A common sentiment on the pro-war side has been to lament the lack of new ideas in the anti-war camp, criticizing them for simply recycling generations old slogans and ideas. (See here for a recent example, if you haven’t already seen many.) With that in mind, I was amused to run across the following line of argument in The Idiot by Dostoevsky:
“To begin with, what is liberalism, really, speaking in general, if not an assault (reasonable or erroneous is not the point) on the existing order of things? That’s so, isn’t it? Well then, my fact is that Russian liberalism is not an assault on the existing order of things, it is an attack on the very essence of the things we have, the things themselves, not just on their ordering, not on the Russian system but on Russia herself. My liberal has reached the stage of denying Russia itself—that is, he hates and beats his own mother. Every evidence of the wretchedness and failure of Russia prompts him to laughter, delight even…If there’s an excuse for him, it’s only that he doesn’t realize what he’s doing and takes his hatred of Russia for the most fruitful kind of liberalism…Not too long ago some of our liberals used to regard this hatred of Russia as being almost equivalent to a genuine love of country…nowadays they’ve become more outspoken and even the words “love of country” make them fel ashamed; they’ve even banished and dismissed the very concept as something pernicious and of little account.”
While the anti-war protesters may be recycling their ideas from the 60’s, too many conservatives seem to be recycling their ideas about liberals from the 60’s too. The 1860’s, that is. The equation of liberalism with hatred of country goes back at least that far, although one doubts Coulter and others making the charge know or care of the long pedigree of the ideas they present as if they were their own. Neither side here has any monopoly on the tired retreading of worn-out arguments.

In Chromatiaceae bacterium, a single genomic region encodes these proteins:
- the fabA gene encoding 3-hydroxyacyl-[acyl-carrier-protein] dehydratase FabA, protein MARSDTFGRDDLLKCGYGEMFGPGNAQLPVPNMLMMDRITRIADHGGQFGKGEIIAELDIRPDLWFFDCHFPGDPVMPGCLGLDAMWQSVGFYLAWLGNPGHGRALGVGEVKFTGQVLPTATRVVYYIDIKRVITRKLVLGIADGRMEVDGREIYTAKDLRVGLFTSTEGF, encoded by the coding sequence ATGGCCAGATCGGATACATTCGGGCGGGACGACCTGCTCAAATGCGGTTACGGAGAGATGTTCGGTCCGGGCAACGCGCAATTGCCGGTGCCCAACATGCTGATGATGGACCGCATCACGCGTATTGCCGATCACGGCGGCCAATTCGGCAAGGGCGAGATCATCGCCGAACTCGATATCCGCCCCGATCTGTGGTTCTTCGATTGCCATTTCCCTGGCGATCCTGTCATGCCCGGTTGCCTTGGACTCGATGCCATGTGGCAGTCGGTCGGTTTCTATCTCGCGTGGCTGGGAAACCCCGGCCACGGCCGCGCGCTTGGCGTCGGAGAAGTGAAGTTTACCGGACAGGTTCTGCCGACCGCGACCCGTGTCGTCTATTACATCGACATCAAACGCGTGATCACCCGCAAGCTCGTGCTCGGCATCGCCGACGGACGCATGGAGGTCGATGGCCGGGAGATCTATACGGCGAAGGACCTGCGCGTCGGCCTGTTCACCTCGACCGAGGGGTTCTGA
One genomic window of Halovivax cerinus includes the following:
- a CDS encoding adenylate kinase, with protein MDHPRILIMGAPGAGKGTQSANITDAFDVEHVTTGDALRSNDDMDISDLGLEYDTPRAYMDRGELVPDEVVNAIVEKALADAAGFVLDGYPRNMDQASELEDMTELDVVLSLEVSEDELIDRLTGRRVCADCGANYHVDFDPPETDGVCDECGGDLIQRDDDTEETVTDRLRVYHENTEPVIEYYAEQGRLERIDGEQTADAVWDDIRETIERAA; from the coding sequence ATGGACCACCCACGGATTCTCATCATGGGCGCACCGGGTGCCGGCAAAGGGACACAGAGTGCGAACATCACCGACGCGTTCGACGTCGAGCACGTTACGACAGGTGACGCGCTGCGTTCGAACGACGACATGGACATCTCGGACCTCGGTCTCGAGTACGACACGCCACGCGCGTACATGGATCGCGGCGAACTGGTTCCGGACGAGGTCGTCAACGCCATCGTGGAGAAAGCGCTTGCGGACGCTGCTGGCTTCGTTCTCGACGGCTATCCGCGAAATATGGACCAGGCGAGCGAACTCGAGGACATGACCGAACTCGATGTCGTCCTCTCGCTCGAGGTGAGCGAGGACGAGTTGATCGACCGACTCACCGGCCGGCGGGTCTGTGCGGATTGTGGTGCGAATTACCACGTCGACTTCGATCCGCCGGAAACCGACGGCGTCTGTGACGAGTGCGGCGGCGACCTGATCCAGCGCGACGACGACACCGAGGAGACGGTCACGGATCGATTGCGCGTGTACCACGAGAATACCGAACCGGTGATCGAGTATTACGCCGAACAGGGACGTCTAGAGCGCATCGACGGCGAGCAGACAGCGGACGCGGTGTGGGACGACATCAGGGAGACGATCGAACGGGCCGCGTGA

Flipping around the radio yesterday, since it was Valentine’s Day I happened to hear a DJ referring to Romeo and Juliet as the “Mount Everest” of love stories. This is a pet peeve of mine, since I think that sentiment is so common and so utterly misguided. I don’t know if it’s the general critical consensus, but certainly among the general population Romeo and Juliet has become elevated into a beautiful story of great love, archetypal and moving, the highest expression of love and romance. But nothing could be further from the truth.
Strip away the beautiful language that Shakespeare gives to his characters, and what is left? Well, let me put it this way. If your 16 year old daughter came home from school one day and told you that she’d just met this guy, and he’s soooooo dreamy, and she’s totally in love with him and can’t live without him, what would you think? Would you think she is truly in the grip of a grand love for the ages, or would you think she was infatuated, feeling her hormones and struck with puppy love, the sort of thing all adolescents experience and think is the real thing?
And that’s what Romeo and Juliet is—it’s a play about an adolescent infatuation that the teenagers are utterly convinced is true love. And since, like most teenagers, they think everything they experience is totally unprecedented and the grandest emotion ever, they take their puppy love so seriously that, in dual fits of angst and melodrama, they commit suicide (another not so mature response to a situation.) It might be a tragic story, but it’s not because a great, pure, true love lies at the center of it.
A Renaissance blog: Politics, sports, literature, history, and whatever else strikes my fancy.
My writings on basketball: Court analysis
The views expressed do not represent those of,
and are not endorsed by:
my employer, the US Government, IBM, Microsoft,
or anyone else other than myself.